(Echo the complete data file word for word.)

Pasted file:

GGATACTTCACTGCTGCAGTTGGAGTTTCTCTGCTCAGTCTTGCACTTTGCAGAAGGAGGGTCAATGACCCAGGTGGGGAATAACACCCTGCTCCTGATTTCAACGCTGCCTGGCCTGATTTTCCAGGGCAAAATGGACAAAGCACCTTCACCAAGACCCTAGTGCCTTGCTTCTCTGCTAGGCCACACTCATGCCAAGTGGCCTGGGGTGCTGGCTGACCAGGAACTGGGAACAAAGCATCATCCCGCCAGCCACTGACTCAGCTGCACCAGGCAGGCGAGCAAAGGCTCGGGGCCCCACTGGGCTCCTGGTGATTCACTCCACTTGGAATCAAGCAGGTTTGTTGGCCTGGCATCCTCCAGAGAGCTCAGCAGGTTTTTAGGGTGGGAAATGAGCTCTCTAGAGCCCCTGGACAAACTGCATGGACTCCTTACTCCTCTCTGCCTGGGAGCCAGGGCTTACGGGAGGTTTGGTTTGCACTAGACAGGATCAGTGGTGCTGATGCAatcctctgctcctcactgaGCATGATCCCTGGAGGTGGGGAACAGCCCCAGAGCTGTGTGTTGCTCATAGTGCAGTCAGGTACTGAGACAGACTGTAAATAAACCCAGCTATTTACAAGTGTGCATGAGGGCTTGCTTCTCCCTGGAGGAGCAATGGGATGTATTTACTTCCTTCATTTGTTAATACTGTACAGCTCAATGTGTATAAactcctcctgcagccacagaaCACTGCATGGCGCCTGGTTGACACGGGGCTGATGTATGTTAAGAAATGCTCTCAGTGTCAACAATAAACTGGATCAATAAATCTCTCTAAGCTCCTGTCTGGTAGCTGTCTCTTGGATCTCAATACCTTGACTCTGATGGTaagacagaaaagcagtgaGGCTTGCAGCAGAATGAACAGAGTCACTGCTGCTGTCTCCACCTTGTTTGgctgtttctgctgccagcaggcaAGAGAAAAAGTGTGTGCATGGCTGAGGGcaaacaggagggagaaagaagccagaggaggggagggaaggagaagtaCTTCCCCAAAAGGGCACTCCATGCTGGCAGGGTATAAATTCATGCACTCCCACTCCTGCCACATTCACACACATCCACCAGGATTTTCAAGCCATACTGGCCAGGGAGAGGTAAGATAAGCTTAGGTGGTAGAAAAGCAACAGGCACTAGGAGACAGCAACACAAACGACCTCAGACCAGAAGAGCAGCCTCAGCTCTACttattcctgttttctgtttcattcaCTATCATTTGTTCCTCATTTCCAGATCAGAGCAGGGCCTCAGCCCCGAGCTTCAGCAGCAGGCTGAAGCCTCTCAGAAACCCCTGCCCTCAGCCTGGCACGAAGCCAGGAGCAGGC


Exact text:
GGATACTTCACTGCTGCAGTTGGAGTTTCTCTGCTCAGTCTTGCACTTTGCAGAAGGAGGGTCAATGACCCAGGTGGGGAATAACACCCTGCTCCTGATTTCAACGCTGCCTGGCCTGATTTTCCAGGGCAAAATGGACAAAGCACCTTCACCAAGACCCTAGTGCCTTGCTTCTCTGCTAGGCCACACTCATGCCAAGTGGCCTGGGGTGCTGGCTGACCAGGAACTGGGAACAAAGCATCATCCCGCCAGCCACTGACTCAGCTGCACCAGGCAGGCGAGCAAAGGCTCGGGGCCCCACTGGGCTCCTGGTGATTCACTCCACTTGGAATCAAGCAGGTTTGTTGGCCTGGCATCCTCCAGAGAGCTCAGCAGGTTTTTAGGGTGGGAAATGAGCTCTCTAGAGCCCCTGGACAAACTGCATGGACTCCTTACTCCTCTCTGCCTGGGAGCCAGGGCTTACGGGAGGTTTGGTTTGCACTAGACAGGATCAGTGGTGCTGATGCAatcctctgctcctcactgaGCATGATCCCTGGAGGTGGGGAACAGCCCCAGAGCTGTGTGTTGCTCATAGTGCAGTCAGGTACTGAGACAGACTGTAAATAAACCCAGCTATTTACAAGTGTGCATGAGGGCTTGCTTCTCCCTGGAGGAGCAATGGGATGTATTTACTTCCTTCATTTGTTAATACTGTACAGCTCAATGTGTATAAactcctcctgcagccacagaaCACTGCATGGCGCCTGGTTGACACGGGGCTGATGTATGTTAAGAAATGCTCTCAGTGTCAACAATAAACTGGATCAATAAATCTCTCTAAGCTCCTGTCTGGTAGCTGTCTCTTGGATCTCAATACCTTGACTCTGATGGTaagacagaaaagcagtgaGGCTTGCAGCAGAATGAACAGAGTCACTGCTGCTGTCTCCACCTTGTTTGgctgtttctgctgccagcaggcaAGAGAAAAAGTGTGTGCATGGCTGAGGGcaaacaggagggagaaagaagccagaggaggggagggaaggagaagtaCTTCCCCAAAAGGGCACTCCATGCTGGCAGGGTATAAATTCATGCACTCCCACTCCTGCCACATTCACACACATCCACCAGGATTTTCAAGCCATACTGGCCAGGGAGAGGTAAGATAAGCTTAGGTGGTAGAAAAGCAACAGGCACTAGGAGACAGCAACACAAACGACCTCAGACCAGAAGAGCAGCCTCAGCTCTACttattcctgttttctgtttcattcaCTATCATTTGTTCCTCATTTCCAGATCAGAGCAGGGCCTCAGCCCCGAGCTTCAGCAGCAGGCTGAAGCCTCTCAGAAACCCCTGCCCTCAGCCTGGCACGAAGCCAGGAGCAGGC